As strange as it may sound, temptation is vital for our spiritual development. We wouldn’t be able to choose between good and evil if we weren’t tempted. And if we couldn’t pick the good when given a choice, we couldn’t progress spiritually.
Consistent obedience is one approach to resisting temptation. If you succumb to temptation on occasion, you will find it more difficult to resist in the future. When you regularly resist, you become stronger, and it becomes easier to resist in the future. Much of your ability to resist stems from the Savior’s Atonement at work in your life. The Lord strengthens you to resist temptation as you try your best to understand and follow the Savior’s teachings.
Temptation is defined by the Longman Dictionary of Contemporary English as a strong want to have or do something even if you know you shouldn’t. As a result, the word implies that if we succumb to temptation, we are being ill-disciplined and may desire to sample the forbidden fruits. If we succumb to that desire, it has a negative connotation because it is not socially sanctioned.
Temptations can be found all around the world. They can take the shape of purchasing branded items, eating fried food when one’s health does not allow it, or being tempted to take things easy, lounge around, and not complete a task easily and efficiently despite the fact that the deadline is approaching.
Temptation is a constant in life, and whether or not one succumbs to it is determined by one’s character, more especially one’s discipline, and will. Discipline and will are developed by one’s principles or the lessons learned from previous temptations. For example, a student may be persuaded by his peers to go shopping and relax, despite the fact that a significant examination is approaching. If he does not succumb to the temptation, it is possible that he has been schooled from an early age to realize that engaging in short-term pleasures such as buying or frittering away one’s time can impede one’s pursuit of desired life objectives such as studying to do well in exams. It could also be that in the past he had yielded to temptation before and in this case, a lack of discipline to study, which resulted in bad grades.
A young student may be enticed to use illicit means such as cheating, lying, or stealing. As a teen, he is tempted by forbidden pleasures such as smoking, drug use, and gambling. As a young adult, he may be tempted to drink, charge excessive expenses on his credit card, or fabricate information on his CV. As someone gets older, he may be enticed to eat items that are not good for his health or age. Elderly folks may occasionally succumb to the attractions of con men who entice them with get-rich-quick schemes in exchange for investing their hard-earned savings with them.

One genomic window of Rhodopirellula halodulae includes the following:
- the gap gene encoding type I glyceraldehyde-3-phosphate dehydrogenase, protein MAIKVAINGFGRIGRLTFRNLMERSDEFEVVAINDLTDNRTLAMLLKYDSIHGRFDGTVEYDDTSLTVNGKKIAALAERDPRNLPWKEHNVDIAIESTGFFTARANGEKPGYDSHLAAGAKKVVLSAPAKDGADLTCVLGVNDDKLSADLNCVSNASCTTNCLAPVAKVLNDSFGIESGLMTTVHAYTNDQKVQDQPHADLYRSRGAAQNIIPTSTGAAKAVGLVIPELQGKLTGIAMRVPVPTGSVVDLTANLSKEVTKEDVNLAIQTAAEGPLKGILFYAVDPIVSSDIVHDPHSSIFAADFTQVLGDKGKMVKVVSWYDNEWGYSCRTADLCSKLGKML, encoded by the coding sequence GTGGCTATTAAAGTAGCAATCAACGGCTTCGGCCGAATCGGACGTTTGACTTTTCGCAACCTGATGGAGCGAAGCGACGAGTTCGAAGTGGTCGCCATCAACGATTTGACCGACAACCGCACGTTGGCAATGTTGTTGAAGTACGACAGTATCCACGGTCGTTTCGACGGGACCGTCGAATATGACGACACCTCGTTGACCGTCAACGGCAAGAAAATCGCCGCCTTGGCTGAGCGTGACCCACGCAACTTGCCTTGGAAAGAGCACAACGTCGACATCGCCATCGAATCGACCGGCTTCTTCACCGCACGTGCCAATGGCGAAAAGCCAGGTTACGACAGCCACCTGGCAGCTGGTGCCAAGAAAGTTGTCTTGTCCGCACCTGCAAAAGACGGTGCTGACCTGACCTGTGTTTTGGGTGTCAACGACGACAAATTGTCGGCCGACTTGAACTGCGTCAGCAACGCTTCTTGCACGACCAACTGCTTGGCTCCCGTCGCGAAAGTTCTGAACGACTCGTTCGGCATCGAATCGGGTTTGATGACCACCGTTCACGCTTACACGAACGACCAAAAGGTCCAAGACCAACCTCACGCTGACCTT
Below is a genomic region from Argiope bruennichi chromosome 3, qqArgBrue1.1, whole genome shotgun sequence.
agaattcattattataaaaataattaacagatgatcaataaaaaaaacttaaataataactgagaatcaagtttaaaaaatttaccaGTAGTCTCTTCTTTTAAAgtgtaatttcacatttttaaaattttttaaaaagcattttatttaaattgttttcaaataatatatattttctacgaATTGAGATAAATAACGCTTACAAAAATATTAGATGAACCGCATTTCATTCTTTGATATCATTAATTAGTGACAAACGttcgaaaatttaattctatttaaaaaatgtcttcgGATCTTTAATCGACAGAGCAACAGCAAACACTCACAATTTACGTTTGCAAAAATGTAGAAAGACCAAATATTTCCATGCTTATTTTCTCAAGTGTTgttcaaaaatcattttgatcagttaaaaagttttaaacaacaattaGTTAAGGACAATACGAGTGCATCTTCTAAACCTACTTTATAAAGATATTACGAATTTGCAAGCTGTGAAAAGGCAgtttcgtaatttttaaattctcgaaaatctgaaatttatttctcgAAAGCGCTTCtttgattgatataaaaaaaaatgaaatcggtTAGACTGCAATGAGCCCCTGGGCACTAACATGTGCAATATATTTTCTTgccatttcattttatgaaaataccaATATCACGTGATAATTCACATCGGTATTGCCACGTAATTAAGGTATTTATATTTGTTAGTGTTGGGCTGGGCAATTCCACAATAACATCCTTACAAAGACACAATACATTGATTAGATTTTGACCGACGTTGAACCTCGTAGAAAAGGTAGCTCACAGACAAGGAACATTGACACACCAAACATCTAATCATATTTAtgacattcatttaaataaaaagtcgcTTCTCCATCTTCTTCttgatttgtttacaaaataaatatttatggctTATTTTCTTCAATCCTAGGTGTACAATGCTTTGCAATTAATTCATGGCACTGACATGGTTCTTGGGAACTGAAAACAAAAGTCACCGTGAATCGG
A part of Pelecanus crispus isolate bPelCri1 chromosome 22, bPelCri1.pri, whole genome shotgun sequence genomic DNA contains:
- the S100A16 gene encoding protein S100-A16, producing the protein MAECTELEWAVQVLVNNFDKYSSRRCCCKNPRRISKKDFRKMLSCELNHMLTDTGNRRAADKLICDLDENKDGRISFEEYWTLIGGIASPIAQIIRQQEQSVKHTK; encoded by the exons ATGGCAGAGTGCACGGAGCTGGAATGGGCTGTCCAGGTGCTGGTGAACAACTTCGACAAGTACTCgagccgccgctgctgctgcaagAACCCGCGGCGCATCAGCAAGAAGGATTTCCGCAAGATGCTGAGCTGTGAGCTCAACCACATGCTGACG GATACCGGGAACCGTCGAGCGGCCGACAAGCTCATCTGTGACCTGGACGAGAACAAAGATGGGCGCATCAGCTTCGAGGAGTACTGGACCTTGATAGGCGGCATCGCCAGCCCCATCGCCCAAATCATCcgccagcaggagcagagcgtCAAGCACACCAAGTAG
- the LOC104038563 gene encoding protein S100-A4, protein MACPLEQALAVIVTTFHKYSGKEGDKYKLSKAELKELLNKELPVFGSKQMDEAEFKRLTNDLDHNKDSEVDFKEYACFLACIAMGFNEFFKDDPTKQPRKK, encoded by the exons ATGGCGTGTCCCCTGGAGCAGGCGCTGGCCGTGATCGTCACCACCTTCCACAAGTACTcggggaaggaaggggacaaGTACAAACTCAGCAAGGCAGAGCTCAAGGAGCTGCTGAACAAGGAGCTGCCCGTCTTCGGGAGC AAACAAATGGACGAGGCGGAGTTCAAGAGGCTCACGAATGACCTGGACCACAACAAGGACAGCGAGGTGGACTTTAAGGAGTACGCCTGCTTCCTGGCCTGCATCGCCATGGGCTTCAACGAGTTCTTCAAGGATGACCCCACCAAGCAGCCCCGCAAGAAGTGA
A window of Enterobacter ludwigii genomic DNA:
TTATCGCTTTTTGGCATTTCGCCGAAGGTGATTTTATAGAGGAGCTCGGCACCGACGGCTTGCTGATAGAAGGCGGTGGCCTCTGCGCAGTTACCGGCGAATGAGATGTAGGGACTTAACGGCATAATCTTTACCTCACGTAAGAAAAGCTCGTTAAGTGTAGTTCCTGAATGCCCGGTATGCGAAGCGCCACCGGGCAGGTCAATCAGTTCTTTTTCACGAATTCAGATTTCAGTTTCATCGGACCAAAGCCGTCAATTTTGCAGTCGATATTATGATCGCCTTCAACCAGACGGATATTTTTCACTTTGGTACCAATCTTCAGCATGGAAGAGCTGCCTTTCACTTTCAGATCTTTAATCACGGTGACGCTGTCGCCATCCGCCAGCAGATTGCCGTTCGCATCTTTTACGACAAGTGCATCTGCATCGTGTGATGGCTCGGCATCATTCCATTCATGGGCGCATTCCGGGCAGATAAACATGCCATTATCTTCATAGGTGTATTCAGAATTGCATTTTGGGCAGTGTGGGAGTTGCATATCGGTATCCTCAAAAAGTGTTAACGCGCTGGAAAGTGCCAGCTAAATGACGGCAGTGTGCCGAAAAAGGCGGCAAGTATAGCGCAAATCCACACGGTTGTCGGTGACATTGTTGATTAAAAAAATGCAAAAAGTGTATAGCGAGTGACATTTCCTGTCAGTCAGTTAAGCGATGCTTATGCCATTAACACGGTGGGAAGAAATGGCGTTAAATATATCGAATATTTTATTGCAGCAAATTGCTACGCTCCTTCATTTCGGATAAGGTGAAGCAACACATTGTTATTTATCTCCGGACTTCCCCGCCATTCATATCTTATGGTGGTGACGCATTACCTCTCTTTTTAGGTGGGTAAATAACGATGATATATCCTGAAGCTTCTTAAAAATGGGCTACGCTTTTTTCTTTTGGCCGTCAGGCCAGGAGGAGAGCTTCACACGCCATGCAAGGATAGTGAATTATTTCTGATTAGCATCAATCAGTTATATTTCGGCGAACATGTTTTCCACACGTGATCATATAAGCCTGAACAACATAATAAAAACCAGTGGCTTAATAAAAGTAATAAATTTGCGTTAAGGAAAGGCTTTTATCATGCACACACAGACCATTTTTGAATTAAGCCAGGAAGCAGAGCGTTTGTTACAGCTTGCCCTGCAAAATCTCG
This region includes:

Why is it socially unacceptable to succumb to temptations? This is due to the negative consequences of succumbing to such. A person who tries to smoke hurts his health and may possibly become addicted to drugs. A drug addict is a burden on himself, his family, and society. When the crime is found, an accountant who succumbs to the temptation of siphoning off his company’s funds will face the odium of social humiliation.
Ultimately, temptations are appealing by nature. This is frequently the case with prohibited fruit. On the opposite side, the grass is always greener. That milkshake may add unnecessary calories to the tiny woman, but it is also a temptation because it is restricted and rarely consumed. A diabetic loves dessert because of the pleasures of sugar, which he is not permitted to enjoy.
In religious traditions, the concept of temptation has a long history. Temptation is described in several faiths as a pull toward wicked or dangerous activity. Temptation is assigned to the devil in various Christian faiths, who tempts people to do wicked actions that separate them from God. Most Christian religions, for example, believe that Satan tempted Jesus for 40 days in the desert. Similar figures exist in different religions who lure individuals to participate in destructive or unethical acts.
A person who resists temptation is valued in society. In society, an incorruptible politician or a devoted husband supports desired moral standards. Consider a society in which people succumb to temptations such as breaking traffic laws or going on buying sprees. Society’s moral fiber will deteriorate. Temptations must thus be identified for what they are: alluring allures that must be avoided.